In Margaret Edson’s masterful 1999 Pulitzer Prize-winning drama W;t, Dr. Vivian Bearing, a formidable poetry professor specializing in John Donne’s beautiful metaphysical sonnets, faces the battle of her life: terminal ovarian cancer. As Vivian openly and insightfully addresses the pain, perplexity and torment that stems from her grave diagnosis, a fascinating, meticulously constructed journey of self-awareness and reflection comes into view. The fast-moving story, incorporating a terrific use of flashbacks and overlapping dialogue, fluidly evolves into a touching, powerfully potent portrait of dignity amid despair that particularly manages to explore the sophisticated realms of literature and procedural medicine without leaving you flummoxed.
In the Dayton Playhouse’s commendable yet low-key presentation, which could benefit from more energy in spite of the solemn tone established by director Matthew Smith, Barbara Coriell embodies Vivian’s prickly, language-driven nature with total veracity. She commands attention from her engaging, believably professorial entrance, and astutely proceeds to delicately convey, without overly emotional tendencies, Vivian’s inherent struggle that she must bear as feelings of fear and frustration consume every fiber of her being. Her well-crafted performance never falls short of compelling, whether the focus turns to Vivian’s in-depth dissection of a sonnet or the sudden realization that she has become nothing more than research fodder in the eyes of her impersonal doctors.
Charles Larkowski and Jonathan Berry, silly standouts in the Playhouse’s outstanding production of The Producers three months ago, solidly join forces again in a refreshing dramatic context. Larkowski brings a detached sensibility to his portrayal of the straightforward Dr. Harvey Kelekian. Berry, an absolute chameleon, has the larger role of Dr. Jason Posner, Vivian’s former student who is ultimately derailed by his selfishness.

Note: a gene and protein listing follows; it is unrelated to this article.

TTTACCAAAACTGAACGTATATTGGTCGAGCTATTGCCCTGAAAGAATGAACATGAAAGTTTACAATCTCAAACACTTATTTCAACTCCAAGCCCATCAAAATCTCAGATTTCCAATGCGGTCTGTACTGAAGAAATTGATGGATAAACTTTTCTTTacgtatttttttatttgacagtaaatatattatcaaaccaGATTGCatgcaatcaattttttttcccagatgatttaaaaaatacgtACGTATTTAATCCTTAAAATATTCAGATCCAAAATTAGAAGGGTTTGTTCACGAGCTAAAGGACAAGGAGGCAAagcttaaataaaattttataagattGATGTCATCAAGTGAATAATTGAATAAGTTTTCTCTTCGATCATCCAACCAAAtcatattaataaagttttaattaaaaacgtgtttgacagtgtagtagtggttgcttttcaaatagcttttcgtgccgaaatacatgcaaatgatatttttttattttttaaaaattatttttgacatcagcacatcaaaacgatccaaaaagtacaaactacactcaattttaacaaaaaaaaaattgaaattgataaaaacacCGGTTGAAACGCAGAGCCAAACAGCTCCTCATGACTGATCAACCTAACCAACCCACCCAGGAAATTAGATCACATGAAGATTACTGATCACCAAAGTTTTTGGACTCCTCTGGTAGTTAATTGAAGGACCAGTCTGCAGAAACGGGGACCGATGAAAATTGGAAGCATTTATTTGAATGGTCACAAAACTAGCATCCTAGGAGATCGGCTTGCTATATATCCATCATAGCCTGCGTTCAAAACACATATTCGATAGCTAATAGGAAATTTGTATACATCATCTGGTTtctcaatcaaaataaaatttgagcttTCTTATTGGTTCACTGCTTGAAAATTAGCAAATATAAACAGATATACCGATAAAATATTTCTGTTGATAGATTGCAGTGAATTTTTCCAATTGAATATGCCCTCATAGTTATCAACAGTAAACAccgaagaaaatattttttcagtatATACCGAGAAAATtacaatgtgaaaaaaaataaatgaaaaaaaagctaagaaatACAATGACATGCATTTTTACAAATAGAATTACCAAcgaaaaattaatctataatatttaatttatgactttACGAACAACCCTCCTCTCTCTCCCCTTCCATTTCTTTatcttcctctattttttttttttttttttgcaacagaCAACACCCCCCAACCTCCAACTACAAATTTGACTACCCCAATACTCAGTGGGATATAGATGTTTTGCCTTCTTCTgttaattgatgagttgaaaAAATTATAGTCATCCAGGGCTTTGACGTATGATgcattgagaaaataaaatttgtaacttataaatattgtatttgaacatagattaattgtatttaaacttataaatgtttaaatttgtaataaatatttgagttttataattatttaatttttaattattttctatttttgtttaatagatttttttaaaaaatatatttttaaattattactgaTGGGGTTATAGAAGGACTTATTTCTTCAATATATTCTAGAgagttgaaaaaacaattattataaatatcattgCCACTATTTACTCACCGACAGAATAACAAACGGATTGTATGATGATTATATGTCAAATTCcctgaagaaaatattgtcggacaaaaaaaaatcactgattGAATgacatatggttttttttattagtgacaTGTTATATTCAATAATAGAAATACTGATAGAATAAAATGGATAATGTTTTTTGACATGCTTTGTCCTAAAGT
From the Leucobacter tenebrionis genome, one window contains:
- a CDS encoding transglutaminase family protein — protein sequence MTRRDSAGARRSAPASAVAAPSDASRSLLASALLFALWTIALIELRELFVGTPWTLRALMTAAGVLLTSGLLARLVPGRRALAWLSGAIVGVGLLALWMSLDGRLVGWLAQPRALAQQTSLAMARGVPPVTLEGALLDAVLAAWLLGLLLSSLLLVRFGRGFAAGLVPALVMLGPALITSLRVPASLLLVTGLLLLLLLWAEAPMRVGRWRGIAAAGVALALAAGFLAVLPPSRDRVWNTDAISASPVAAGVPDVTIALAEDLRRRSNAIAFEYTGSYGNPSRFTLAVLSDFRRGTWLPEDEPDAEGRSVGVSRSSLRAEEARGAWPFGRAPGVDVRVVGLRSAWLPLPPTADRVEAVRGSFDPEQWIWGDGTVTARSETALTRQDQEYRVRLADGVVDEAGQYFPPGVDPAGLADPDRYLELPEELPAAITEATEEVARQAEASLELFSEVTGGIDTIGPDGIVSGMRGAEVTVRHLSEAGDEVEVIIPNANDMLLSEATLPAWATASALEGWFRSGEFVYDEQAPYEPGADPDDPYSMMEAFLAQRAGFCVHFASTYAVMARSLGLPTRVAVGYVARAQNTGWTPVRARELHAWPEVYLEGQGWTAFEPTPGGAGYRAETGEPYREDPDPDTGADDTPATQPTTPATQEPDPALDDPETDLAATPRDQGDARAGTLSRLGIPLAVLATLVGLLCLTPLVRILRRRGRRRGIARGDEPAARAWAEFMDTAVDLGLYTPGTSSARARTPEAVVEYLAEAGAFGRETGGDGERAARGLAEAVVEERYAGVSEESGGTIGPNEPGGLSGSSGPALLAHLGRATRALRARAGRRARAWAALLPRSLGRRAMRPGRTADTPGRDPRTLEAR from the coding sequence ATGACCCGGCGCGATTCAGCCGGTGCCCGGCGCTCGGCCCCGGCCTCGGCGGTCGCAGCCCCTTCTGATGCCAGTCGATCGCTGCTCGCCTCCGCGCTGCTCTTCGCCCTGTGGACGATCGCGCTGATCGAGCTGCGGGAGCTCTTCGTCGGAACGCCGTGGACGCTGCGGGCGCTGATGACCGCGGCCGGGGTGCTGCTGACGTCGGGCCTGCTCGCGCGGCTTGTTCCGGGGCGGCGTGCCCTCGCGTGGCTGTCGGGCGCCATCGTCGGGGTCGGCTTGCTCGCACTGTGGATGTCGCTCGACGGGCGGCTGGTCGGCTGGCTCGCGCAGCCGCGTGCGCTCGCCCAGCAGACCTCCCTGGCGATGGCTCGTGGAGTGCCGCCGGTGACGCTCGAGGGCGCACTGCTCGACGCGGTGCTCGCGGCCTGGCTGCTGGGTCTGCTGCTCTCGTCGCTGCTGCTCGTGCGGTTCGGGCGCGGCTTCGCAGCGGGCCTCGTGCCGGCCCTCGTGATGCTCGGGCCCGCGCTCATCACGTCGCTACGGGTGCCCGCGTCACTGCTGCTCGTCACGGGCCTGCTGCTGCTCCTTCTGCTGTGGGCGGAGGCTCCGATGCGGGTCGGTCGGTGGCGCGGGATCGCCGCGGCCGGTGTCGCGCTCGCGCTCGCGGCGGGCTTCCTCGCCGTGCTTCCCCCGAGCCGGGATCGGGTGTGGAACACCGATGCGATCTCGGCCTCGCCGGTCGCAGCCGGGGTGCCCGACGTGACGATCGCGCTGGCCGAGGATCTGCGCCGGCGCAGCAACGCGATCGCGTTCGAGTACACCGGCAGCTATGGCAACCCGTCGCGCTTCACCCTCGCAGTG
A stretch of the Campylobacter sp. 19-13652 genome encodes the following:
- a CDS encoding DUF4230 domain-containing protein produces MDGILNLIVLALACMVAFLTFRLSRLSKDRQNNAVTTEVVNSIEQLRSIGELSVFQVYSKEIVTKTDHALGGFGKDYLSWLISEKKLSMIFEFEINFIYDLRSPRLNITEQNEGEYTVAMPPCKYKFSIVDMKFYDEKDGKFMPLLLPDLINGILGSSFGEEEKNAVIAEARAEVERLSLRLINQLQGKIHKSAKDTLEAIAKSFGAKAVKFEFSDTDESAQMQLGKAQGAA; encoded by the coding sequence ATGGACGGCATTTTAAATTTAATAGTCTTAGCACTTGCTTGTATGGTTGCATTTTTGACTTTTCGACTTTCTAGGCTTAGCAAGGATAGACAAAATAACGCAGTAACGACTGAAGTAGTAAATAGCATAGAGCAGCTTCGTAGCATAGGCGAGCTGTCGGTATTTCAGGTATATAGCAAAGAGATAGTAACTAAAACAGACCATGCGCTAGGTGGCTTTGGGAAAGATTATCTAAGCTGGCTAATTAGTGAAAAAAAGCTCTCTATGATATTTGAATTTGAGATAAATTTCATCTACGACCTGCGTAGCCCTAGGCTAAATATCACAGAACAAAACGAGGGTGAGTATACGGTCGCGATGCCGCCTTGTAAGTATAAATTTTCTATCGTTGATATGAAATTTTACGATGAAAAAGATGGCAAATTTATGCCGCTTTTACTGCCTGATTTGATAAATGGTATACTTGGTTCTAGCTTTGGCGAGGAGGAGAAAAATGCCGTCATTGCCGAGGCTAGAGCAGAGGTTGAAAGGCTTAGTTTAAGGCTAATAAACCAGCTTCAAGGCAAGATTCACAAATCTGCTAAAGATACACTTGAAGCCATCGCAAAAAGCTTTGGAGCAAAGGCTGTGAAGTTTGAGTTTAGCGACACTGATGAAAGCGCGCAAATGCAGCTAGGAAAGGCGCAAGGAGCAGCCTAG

Admirable featured performances are also offered by Jeri L. Williams as Susie Monahan, Vivian’s compassionate nurse, and Chris Hammond as E.M. Ashford, Vivian’s punctuation-obsessed English professor who made a profound impact on her student.
Gloria Doty, Ellen Ballerene, Marcus Simmons II and Carol Narigon complete the cast.
Unlike Showtime’s new series The Big C, W;t does not tackle cancer lightly. There are moments of levity, but the quietly engrossing material stings with a somber bluntness on the whole. Even so, the payoff is extremely rewarding as Vivian’s courageous example lingers long after the cast has taken their final bows.
W;t continues through Sunday, November 21 at the Dayton Playhouse, 1301 E. Siebenthaler Ave. Performances are Friday and Saturday at 8 p.m. and Sunday at 2 p.m. Tickets are $10-$15. The play is performed in two hours without intermission. For tickets or more information, call (937) 424-8477 or visit online at www.DaytonPlayhouse.org
Russell Florence, Jr. is a member of The American Theatre Critics Association and The Drama League. In addition to his role as arts and culture editor of Dayton City Paper and theater critic for Dayton City Paper and Impact Weekly, he served as a Dayton Daily News freelance writer and editorial page contributor. He has also written features for such theater publications as Spotlight Ohio and The Sondheim Review.